Convicted or Offended?


 by GF Herrin

    The more that I experience life and the more people that I talk to people about faith, the more I realize that there are two basic types of people in this world:  Those who become convicted and feel guilt for the sins that they have committed during their life journey, and those who are offended if you dare to suggest that they are sinners in need of redemption from God.  Whether it be a pedestrian who shouts, “I don’t want that “sh–”, when you try to hand him a Gospel tract or a young man in a Bus station who listens carefully when you kindly tell him the Gospel, the difference is clear.

The Bible illustrates this difference in types of people early on in the Scripture.  In Genesis chapter 4 we see the story of Cain and Abel (Gen. 4:3 – 13). Cain, because he could not accept God’s discontent with his offering of vegetables or fruit as a tribute to God, got angry at his brother, Abel, whose animal sacrifice was accepted as worthy. So, Cain, instead of swallowing his pride and changing his offering to please God, chose to murder Abel.  He was envious of Abel and got angry instead of changing his behavior to conform to God’s expectations.

Another illustration showing the difference in people comes to us in the parable that the Lord shares in the Gospel of Luke (Luke 18:9 – 14).  Here we see a Pharisee who considers himself righteous and justified by his works (he proudly fasts and pays offerings to the Temple).  He even considers himself better than a simple man who is a tax collector and is at the Temple at the same time as the Pharisee.  However, the tax collector is a man who humbles himself to God and (without even looking up to pray) confesses that he is a “sinner” and asks for mercy.  Jesus makes the point that this contrite man will obtain mercy and forgiveness from God.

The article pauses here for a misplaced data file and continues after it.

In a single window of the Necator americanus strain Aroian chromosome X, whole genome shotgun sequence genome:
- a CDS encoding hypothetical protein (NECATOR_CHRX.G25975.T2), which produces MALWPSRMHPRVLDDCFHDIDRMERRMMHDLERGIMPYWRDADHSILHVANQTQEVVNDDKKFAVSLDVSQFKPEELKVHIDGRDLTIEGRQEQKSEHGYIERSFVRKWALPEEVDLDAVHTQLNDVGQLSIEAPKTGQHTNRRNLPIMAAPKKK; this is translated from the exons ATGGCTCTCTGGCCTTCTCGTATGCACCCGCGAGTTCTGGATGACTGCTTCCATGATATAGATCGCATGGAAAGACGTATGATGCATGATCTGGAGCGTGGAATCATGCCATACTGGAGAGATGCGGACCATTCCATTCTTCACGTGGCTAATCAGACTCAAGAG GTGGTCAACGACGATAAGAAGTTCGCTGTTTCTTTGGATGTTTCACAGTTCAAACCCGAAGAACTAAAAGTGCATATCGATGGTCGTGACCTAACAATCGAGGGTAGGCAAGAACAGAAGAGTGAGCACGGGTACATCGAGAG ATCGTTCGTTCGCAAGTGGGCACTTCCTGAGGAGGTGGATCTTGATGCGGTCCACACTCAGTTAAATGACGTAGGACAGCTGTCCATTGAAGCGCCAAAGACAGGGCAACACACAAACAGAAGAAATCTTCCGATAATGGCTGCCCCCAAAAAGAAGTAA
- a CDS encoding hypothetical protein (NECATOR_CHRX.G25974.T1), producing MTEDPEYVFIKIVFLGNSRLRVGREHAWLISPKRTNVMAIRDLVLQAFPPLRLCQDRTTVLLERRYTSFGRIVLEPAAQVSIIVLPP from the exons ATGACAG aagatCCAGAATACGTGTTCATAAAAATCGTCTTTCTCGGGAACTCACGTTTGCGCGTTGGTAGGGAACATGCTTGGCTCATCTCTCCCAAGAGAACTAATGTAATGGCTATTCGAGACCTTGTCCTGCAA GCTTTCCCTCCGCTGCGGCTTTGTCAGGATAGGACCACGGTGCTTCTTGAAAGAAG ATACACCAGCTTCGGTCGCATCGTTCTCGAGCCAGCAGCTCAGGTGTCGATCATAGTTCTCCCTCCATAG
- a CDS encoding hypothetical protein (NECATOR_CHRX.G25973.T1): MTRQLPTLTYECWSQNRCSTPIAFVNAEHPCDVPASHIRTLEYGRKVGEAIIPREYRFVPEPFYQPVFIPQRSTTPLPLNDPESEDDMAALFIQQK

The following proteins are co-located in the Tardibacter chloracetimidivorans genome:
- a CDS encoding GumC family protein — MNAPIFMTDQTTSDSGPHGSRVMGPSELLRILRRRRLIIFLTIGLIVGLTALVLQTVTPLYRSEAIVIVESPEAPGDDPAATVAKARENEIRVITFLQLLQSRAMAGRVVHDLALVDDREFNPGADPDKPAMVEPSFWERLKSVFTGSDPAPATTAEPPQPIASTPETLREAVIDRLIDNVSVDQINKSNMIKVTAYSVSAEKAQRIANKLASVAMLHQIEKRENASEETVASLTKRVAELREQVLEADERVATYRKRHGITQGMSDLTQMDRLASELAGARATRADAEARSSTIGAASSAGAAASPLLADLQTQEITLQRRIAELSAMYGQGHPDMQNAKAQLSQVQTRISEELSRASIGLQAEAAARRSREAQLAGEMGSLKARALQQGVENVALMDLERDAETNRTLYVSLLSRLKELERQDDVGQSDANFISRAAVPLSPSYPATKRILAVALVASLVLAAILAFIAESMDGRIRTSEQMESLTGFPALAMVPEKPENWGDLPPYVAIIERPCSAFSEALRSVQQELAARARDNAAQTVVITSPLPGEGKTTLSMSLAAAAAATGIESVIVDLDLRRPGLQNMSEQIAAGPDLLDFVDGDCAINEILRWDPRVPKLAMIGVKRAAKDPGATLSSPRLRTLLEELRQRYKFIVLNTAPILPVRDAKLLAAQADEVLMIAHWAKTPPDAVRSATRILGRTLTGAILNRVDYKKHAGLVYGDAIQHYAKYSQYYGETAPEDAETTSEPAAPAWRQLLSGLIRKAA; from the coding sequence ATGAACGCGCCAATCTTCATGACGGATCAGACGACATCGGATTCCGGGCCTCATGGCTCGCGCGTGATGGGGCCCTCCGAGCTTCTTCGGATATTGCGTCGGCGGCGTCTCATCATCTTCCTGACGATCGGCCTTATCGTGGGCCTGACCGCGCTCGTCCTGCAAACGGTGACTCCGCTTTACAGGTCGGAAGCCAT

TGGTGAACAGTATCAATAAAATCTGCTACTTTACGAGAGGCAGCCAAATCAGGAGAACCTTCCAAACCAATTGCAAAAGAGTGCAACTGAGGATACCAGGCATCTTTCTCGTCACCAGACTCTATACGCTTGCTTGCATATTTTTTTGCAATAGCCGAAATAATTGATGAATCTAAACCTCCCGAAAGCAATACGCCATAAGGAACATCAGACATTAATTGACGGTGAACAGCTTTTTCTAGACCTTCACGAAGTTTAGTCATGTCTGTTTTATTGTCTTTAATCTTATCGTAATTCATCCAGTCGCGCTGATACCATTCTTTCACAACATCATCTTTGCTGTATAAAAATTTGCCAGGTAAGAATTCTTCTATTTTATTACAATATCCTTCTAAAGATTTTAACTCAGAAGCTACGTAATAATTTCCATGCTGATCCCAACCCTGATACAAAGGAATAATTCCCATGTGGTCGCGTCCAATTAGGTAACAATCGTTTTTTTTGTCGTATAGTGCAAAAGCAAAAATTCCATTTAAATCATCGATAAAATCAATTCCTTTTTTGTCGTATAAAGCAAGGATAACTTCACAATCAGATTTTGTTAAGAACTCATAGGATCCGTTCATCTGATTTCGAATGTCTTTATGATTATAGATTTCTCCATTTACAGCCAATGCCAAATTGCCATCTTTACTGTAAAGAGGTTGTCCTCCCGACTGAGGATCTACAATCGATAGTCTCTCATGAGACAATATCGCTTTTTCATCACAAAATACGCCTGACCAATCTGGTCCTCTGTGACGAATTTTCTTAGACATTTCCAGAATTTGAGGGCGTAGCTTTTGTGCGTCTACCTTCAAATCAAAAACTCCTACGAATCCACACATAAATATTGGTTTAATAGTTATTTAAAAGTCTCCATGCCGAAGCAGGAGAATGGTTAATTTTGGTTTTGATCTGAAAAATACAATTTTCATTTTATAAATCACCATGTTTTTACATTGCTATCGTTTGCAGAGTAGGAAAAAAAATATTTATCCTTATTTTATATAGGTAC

The apostle Paul’s dramatic conversion story paints the ultimate illustration of a man who responded to God and saw his need to change and turn his life over to Him.  Paul, before he got saved on the road to Damascus (Acts 9:3-8), was a Jewish Pharisee who thought he was following God’s will by persecuting, arresting and executing Christians.  When the risen Christ appeared to him, Paul knew he was wrong and had been persecuting Jesus, the God of the Universe by hunting down His church.  He turned away from his sins, got baptized, and became the pre-eminent leader of the Evangelistic movement of the new church and took the Gospel message to the Gentiles.

The Bible is clear.  Many will be offended when told that they need to change their lives and turn themselves away from sin and ask God for forgiveness.  However, there are two types of people: those who are offended by the message to turn away from sin and turn their lives over to Jesus Christ and those who are convicted and feel guilty of their sins and accept Jesus’ offer for a new life that is glorious and adventurous.

Which kind of person are you?